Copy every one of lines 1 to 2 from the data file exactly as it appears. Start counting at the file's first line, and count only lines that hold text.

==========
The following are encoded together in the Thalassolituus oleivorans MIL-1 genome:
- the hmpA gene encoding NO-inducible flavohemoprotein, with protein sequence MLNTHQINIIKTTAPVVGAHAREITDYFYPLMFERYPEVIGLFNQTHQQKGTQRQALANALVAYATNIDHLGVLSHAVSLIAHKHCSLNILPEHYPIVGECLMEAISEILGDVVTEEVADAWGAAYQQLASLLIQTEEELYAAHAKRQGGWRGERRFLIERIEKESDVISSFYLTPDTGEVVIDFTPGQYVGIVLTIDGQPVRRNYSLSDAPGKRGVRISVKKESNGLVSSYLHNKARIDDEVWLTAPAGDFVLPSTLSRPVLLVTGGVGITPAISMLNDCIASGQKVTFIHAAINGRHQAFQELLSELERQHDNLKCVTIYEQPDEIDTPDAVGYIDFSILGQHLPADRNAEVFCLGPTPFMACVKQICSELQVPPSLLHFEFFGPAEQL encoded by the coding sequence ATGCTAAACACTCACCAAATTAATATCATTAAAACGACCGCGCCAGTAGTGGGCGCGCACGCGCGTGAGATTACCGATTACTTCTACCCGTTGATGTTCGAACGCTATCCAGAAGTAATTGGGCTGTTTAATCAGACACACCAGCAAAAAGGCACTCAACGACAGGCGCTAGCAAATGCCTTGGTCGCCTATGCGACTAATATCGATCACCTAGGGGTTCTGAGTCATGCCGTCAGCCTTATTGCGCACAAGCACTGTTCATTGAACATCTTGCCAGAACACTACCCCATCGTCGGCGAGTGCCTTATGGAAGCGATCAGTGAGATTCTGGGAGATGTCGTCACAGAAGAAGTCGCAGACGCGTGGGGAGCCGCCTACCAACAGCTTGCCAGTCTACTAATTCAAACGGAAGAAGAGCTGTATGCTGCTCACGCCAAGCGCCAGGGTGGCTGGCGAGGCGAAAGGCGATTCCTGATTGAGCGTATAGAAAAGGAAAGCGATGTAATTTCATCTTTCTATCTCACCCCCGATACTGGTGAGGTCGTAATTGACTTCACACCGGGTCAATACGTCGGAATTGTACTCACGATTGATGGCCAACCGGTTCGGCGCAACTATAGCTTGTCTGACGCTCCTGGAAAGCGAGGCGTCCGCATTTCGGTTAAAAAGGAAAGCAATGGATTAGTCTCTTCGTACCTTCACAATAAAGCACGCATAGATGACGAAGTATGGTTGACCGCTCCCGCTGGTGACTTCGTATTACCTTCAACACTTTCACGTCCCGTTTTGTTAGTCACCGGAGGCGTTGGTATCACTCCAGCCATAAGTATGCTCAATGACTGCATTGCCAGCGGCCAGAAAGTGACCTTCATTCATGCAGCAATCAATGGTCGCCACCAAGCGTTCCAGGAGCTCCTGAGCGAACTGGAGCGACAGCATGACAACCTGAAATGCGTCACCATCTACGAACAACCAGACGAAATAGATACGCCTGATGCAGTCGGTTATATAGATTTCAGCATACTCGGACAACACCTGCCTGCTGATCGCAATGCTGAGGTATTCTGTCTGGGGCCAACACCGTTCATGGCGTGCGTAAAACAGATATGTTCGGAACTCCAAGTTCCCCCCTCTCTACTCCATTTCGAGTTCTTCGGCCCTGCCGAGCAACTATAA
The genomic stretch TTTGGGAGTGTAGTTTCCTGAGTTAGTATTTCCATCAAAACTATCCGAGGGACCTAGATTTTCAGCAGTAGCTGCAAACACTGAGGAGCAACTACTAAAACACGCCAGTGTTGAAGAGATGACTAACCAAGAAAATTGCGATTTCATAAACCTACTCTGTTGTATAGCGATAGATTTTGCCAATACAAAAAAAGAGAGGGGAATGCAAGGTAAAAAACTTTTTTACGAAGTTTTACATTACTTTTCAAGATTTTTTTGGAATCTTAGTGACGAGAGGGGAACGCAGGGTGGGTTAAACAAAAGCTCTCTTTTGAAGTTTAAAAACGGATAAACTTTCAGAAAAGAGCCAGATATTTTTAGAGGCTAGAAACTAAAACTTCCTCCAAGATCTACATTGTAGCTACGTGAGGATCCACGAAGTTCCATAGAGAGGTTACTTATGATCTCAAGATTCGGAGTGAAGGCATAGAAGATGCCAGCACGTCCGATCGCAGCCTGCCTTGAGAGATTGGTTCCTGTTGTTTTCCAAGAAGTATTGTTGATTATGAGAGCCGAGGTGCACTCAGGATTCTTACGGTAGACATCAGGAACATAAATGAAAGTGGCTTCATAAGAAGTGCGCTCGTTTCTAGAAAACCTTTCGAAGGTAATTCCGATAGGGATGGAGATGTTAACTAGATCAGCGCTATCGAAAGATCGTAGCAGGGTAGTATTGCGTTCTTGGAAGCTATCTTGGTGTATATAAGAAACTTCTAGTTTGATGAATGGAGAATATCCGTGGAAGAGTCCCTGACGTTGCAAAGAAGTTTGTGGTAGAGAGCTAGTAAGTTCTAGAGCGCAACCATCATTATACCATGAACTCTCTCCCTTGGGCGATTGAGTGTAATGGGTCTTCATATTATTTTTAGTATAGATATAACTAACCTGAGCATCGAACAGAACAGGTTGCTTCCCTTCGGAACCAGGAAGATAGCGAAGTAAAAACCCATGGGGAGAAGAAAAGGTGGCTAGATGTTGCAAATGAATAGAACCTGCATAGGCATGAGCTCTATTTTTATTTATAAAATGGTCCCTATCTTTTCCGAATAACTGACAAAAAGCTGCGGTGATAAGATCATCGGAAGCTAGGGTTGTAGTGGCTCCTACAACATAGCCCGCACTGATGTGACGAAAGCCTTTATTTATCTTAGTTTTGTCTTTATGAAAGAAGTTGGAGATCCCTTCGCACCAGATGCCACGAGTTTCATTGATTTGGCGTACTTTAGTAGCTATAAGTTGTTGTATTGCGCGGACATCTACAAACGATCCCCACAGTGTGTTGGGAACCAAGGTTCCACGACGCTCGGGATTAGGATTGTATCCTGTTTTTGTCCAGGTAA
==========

The following are encoded together in the Thalassolituus oleivorans MIL-1 genome:
- the hmpA gene encoding NO-inducible flavohemoprotein, with protein sequence MLNTHQINIIKTTAPVVGAHAREITDYFYPLMFERYPEVIGLFNQTHQQKGTQRQALANALVAYATNIDHLGVLSHAVSLIAHKHCSLNILPEHYPIVGECLMEAISEILGDVVTEEVADAWGAAYQQLASLLIQTEEELYAAHAKRQGGWRGERRFLIERIEKESDVISSFYLTPDTGEVVIDFTPGQYVGIVLTIDGQPVRRNYSLSDAPGKRGVRISVKKESNGLVSSYLHNKARIDDEVWLTAPAGDFVLPSTLSRPVLLVTGGVGITPAISMLNDCIASGQKVTFIHAAINGRHQAFQELLSELERQHDNLKCVTIYEQPDEIDTPDAVGYIDFSILGQHLPADRNAEVFCLGPTPFMACVKQICSELQVPPSLLHFEFFGPAEQL encoded by the coding sequence ATGCTAAACACTCACCAAATTAATATCATTAAAACGACCGCGCCAGTAGTGGGCGCGCACGCGCGTGAGATTACCGATTACTTCTACCCGTTGATGTTCGAACGCTATCCAGAAGTAATTGGGCTGTTTAATCAGACACACCAGCAAAAAGGCACTCAACGACAGGCGCTAGCAAATGCCTTGGTCGCCTATGCGACTAATATCGATCACCTAGGGGTTCTGAGTCATGCCGTCAGCCTTATTGCGCACAAGCACTGTTCATTGAACATCTTGCCAGAACACTACCCCATCGTCGGCGAGTGCCTTATGGAAGCGATCAGTGAGATTCTGGGAGATGTCGTCACAGAAGAAGTCGCAGACGCGTGGGGAGCCGCCTACCAACAGCTTGCCAGTCTACTAATTCAAACGGAAGAAGAGCTGTATGCTGCTCACGCCAAGCGCCAGGGTGGCTGGCGAGGCGAAAGGCGATTCCTGATTGAGCGTATAGAAAAGGAAAGCGATGTAATTTCATCTTTCTATCTCACCCCCGATACTGGTGAGGTCGTAATTGACTTCACACCGGGTCAATACGTCGGAATTGTACTCACGATTGATGGCCAACCGGTTCGGCGCAACTATAGCTTGTCTGACGCTCCTGGAAAGCGAGGCGTCCGCATTTCGGTTAAAAAGGAAAGCAATGGATTAGTCTCTTCGTACCTTCACAATAAAGCACGCATAGATGACGAAGTATGGTTGACCGCTCCCGCTGGTGACTTCGTATTACCTTCAACACTTTCACGTCCCGTTTTGTTAGTCACCGGAGGCGTTGGTATCACTCCAGCCATAAGTATGCTCAATGACTGCATTGCCAGCGGCCAGAAAGTGACCTTCATTCATGCAGCAATCAATGGTCGCCACCAAGCGTTCCAGGAGCTCCTGAGCGAACTGGAGCGACAGCATGACAACCTGAAATGCGTCACCATCTACGAACAACCAGACGAAATAGATACGCCTGATGCAGTCGGTTATATAGATTTCAGCATACTCGGACAACACCTGCCTGCTGATCGCAATGCTGAGGTATTCTGTCTGGGGCCAACACCGTTCATGGCGTGCGTAAAACAGATATGTTCGGAACTCCAAGTTCCCCCCTCTCTACTCCATTTCGAGTTCTTCGGCCCTGCCGAGCAACTATAA